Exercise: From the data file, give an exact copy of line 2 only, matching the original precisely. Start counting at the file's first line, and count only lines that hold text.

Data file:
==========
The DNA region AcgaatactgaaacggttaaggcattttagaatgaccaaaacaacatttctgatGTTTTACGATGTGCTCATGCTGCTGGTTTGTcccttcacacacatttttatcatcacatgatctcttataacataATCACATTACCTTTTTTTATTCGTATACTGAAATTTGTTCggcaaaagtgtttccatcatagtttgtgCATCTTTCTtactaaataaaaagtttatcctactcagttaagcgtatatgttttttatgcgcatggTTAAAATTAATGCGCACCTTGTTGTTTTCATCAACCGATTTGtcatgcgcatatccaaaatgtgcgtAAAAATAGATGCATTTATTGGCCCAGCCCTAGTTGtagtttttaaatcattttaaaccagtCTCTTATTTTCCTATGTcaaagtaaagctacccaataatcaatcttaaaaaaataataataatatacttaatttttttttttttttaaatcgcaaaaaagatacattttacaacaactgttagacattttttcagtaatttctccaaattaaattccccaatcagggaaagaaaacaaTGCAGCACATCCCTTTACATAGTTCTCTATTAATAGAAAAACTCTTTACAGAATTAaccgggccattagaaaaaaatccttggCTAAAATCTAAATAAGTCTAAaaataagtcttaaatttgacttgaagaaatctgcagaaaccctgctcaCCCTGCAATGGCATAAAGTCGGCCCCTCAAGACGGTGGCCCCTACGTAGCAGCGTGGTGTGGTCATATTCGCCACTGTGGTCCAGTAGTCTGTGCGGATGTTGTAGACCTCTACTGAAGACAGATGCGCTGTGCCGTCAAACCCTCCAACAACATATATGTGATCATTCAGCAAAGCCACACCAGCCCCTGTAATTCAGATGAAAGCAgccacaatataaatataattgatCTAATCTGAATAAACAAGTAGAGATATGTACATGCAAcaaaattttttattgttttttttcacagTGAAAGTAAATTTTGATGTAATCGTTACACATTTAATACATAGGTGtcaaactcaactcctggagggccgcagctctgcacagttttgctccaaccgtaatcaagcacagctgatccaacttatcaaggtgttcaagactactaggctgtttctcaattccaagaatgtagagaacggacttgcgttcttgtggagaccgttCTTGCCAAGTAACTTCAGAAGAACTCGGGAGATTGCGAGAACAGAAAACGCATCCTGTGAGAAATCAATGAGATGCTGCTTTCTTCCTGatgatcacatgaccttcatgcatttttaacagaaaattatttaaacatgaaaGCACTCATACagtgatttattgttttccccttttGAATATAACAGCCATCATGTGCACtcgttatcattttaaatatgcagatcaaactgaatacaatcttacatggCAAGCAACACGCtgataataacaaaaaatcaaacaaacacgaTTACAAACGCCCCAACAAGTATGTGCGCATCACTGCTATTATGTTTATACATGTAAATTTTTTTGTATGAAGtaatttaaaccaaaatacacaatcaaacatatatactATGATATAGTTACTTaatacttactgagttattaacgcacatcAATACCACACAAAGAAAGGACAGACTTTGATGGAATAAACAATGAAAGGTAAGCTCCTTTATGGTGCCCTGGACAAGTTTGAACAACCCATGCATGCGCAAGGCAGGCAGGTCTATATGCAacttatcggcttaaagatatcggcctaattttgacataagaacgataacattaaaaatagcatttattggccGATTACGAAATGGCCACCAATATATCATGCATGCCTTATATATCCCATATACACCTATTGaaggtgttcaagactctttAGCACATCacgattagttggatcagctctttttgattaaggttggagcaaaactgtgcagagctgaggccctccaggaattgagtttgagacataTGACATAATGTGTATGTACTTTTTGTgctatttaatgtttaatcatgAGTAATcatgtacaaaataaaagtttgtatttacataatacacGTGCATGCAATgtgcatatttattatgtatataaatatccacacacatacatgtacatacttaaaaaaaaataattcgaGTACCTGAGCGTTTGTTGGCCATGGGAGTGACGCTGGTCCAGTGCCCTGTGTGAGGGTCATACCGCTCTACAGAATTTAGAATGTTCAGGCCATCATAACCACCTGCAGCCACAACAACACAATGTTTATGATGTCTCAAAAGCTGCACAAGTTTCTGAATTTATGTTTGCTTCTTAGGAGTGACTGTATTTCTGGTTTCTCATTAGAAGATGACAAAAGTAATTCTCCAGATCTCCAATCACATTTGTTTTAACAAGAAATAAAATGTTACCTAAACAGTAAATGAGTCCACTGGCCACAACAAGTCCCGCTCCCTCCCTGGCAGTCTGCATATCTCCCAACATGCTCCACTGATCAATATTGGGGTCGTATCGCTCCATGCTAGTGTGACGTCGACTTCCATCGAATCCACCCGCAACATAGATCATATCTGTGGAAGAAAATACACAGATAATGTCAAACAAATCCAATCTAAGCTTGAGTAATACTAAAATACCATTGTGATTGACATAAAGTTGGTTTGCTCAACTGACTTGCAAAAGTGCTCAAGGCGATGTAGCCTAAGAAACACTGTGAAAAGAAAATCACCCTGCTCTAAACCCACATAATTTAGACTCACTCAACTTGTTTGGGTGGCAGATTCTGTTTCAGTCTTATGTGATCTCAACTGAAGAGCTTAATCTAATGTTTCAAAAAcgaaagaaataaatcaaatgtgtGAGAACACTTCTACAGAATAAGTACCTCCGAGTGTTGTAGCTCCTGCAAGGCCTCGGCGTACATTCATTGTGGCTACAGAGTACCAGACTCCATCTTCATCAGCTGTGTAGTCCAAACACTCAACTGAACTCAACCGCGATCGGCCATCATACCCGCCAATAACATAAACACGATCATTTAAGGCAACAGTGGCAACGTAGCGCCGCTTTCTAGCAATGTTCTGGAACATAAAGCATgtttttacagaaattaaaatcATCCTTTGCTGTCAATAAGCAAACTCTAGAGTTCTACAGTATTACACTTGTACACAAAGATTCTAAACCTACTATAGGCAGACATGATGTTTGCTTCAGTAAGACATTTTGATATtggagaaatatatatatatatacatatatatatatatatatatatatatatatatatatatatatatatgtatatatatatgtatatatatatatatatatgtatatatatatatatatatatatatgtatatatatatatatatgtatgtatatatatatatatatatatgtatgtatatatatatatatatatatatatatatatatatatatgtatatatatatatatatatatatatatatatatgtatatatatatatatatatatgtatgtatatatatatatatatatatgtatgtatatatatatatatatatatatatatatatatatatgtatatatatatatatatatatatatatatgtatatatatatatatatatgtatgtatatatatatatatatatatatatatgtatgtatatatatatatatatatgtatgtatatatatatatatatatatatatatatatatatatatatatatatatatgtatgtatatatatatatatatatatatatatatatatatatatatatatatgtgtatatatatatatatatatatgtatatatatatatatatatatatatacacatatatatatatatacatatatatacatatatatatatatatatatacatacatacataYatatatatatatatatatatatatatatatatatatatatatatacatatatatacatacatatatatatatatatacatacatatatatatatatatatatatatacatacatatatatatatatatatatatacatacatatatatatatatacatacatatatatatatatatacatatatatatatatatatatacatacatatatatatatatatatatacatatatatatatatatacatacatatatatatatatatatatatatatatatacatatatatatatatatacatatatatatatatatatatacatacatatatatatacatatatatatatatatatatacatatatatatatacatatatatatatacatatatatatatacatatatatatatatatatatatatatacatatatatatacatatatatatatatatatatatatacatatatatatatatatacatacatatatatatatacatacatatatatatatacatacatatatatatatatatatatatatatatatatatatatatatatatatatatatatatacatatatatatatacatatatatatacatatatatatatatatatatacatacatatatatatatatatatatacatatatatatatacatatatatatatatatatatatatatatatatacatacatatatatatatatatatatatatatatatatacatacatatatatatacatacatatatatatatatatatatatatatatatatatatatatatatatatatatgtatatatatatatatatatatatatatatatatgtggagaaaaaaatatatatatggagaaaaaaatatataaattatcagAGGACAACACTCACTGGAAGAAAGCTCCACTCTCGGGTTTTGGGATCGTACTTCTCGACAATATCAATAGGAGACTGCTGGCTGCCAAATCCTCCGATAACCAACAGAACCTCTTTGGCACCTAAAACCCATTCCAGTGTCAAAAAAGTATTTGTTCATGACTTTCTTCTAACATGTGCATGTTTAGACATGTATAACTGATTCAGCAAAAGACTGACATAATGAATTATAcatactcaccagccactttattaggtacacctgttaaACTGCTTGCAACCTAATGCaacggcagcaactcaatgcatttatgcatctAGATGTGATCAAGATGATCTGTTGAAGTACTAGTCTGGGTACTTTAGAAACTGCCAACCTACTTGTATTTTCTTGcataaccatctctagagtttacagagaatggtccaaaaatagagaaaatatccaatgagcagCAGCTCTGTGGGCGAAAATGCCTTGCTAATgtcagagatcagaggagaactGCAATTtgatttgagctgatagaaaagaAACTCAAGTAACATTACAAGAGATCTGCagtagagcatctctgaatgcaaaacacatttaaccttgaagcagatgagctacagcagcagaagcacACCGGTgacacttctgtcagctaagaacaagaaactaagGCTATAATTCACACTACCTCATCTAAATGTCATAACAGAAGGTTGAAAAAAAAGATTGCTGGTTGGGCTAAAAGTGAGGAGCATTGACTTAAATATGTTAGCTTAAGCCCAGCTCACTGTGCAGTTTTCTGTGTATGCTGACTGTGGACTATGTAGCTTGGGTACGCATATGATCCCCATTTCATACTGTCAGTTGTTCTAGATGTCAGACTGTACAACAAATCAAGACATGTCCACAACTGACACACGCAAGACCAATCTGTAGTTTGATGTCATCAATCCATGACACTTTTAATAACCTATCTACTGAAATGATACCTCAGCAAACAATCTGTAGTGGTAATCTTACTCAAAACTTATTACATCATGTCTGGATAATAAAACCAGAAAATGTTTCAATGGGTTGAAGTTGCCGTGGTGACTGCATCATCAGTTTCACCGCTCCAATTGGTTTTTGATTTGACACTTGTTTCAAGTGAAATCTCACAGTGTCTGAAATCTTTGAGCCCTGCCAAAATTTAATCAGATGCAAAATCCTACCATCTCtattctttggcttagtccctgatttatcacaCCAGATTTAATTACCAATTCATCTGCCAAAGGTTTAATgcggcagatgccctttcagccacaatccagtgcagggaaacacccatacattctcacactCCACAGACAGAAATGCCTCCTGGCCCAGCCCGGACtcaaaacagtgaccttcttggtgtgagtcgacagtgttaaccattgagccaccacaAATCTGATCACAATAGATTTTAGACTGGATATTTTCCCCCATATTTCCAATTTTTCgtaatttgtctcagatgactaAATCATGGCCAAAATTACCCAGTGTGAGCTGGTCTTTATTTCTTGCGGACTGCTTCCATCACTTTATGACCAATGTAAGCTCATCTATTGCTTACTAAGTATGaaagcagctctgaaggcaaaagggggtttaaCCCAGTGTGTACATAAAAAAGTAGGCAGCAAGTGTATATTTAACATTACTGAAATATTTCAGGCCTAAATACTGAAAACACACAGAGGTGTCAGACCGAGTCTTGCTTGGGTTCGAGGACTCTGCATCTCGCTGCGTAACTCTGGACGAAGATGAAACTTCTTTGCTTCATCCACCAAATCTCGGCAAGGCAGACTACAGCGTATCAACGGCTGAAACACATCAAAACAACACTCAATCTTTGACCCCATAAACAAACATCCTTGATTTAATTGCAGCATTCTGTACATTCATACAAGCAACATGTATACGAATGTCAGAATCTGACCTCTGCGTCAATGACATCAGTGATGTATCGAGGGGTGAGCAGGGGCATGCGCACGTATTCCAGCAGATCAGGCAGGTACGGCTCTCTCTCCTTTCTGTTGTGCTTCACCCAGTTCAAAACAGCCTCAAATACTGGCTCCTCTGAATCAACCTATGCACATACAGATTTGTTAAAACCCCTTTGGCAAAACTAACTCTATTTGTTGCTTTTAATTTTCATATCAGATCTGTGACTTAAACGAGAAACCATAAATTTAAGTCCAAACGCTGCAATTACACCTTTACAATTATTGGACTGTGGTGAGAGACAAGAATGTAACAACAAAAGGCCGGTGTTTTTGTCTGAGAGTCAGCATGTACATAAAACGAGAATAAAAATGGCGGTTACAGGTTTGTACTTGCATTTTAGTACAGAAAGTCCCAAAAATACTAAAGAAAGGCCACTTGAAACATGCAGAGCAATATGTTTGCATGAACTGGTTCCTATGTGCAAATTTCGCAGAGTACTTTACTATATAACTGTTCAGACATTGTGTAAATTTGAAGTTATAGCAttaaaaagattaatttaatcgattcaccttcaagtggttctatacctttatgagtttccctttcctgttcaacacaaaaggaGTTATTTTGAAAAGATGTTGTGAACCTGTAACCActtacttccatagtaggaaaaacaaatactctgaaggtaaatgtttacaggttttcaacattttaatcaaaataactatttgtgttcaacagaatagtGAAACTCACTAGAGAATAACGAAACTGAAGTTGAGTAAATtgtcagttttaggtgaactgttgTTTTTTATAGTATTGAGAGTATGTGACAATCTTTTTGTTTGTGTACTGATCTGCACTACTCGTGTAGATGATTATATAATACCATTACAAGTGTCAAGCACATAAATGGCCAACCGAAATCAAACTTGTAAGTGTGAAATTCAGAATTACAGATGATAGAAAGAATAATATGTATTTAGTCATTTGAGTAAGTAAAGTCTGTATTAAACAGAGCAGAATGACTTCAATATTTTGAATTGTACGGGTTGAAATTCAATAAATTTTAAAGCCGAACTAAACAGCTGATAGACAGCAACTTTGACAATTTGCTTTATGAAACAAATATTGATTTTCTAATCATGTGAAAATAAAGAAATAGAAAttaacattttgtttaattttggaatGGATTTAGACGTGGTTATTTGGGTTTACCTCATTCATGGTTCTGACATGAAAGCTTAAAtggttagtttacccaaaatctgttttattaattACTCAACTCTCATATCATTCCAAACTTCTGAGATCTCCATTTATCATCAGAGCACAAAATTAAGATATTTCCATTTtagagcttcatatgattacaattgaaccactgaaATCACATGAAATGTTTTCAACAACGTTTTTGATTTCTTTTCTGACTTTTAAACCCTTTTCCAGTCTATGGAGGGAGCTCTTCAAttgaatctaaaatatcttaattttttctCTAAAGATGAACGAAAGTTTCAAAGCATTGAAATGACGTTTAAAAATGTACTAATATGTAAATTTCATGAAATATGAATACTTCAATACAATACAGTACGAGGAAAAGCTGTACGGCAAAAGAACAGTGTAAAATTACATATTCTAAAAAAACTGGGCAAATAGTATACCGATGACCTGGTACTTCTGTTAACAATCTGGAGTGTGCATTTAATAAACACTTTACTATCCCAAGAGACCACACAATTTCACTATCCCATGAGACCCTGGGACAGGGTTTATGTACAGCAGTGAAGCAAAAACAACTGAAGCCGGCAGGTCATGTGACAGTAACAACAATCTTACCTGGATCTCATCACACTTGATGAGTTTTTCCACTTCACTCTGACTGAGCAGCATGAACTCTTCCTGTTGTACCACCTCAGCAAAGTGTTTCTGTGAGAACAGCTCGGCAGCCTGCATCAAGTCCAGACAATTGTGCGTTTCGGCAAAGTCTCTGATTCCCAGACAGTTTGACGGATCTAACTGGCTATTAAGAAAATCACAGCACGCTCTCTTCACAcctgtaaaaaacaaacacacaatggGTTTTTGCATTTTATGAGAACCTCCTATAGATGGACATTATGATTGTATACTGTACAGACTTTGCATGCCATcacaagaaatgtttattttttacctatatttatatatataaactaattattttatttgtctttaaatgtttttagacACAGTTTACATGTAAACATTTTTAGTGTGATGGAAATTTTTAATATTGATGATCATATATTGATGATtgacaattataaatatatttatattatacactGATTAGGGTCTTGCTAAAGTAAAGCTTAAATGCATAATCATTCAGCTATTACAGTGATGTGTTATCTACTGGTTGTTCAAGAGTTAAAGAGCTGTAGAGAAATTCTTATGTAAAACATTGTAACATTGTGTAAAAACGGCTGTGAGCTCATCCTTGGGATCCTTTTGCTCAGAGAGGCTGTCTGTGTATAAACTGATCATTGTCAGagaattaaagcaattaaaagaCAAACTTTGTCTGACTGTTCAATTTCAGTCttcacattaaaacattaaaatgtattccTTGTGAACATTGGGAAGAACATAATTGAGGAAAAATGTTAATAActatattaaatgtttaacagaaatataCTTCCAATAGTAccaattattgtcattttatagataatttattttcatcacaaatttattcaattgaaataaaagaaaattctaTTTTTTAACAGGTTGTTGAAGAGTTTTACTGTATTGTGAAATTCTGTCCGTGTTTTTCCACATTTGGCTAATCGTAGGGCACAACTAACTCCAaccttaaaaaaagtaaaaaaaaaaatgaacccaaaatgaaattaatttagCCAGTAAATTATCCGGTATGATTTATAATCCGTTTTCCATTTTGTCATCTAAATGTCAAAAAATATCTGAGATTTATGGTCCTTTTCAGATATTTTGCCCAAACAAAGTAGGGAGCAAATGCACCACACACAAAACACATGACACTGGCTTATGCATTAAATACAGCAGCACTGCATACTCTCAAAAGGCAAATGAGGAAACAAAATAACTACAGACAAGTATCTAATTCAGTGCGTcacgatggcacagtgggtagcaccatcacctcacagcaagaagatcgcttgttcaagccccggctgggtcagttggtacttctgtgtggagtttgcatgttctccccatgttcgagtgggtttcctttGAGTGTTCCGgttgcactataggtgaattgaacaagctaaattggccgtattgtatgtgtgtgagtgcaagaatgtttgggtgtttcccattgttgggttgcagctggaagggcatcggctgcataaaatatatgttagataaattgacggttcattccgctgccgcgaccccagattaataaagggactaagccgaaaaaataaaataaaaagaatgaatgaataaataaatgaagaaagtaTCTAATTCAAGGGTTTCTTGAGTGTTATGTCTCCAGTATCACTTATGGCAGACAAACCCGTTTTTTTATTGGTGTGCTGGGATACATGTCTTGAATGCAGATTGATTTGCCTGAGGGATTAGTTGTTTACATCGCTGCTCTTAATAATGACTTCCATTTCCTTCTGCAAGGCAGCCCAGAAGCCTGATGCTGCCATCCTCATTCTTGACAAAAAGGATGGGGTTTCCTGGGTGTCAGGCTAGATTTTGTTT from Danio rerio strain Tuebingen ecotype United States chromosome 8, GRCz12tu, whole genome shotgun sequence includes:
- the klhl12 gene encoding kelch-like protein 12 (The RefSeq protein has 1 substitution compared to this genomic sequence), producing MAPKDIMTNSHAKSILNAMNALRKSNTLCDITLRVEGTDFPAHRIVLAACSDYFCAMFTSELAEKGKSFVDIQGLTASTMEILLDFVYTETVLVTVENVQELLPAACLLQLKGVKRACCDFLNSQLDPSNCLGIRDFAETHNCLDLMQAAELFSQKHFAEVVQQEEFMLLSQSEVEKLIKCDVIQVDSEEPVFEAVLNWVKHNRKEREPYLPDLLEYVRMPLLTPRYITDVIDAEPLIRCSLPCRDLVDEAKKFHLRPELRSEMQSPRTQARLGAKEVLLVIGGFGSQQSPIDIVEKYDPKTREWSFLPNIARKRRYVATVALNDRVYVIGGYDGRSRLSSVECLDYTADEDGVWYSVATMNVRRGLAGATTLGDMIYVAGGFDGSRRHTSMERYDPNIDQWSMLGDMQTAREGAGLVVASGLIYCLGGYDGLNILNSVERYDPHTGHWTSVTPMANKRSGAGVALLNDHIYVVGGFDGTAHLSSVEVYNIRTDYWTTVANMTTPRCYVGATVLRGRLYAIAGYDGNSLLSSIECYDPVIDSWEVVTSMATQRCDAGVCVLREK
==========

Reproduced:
- the klhl12 gene encoding kelch-like protein 12 (The RefSeq protein has 1 substitution compared to this genomic sequence), producing MAPKDIMTNSHAKSILNAMNALRKSNTLCDITLRVEGTDFPAHRIVLAACSDYFCAMFTSELAEKGKSFVDIQGLTASTMEILLDFVYTETVLVTVENVQELLPAACLLQLKGVKRACCDFLNSQLDPSNCLGIRDFAETHNCLDLMQAAELFSQKHFAEVVQQEEFMLLSQSEVEKLIKCDVIQVDSEEPVFEAVLNWVKHNRKEREPYLPDLLEYVRMPLLTPRYITDVIDAEPLIRCSLPCRDLVDEAKKFHLRPELRSEMQSPRTQARLGAKEVLLVIGGFGSQQSPIDIVEKYDPKTREWSFLPNIARKRRYVATVALNDRVYVIGGYDGRSRLSSVECLDYTADEDGVWYSVATMNVRRGLAGATTLGDMIYVAGGFDGSRRHTSMERYDPNIDQWSMLGDMQTAREGAGLVVASGLIYCLGGYDGLNILNSVERYDPHTGHWTSVTPMANKRSGAGVALLNDHIYVVGGFDGTAHLSSVEVYNIRTDYWTTVANMTTPRCYVGATVLRGRLYAIAGYDGNSLLSSIECYDPVIDSWEVVTSMATQRCDAGVCVLREK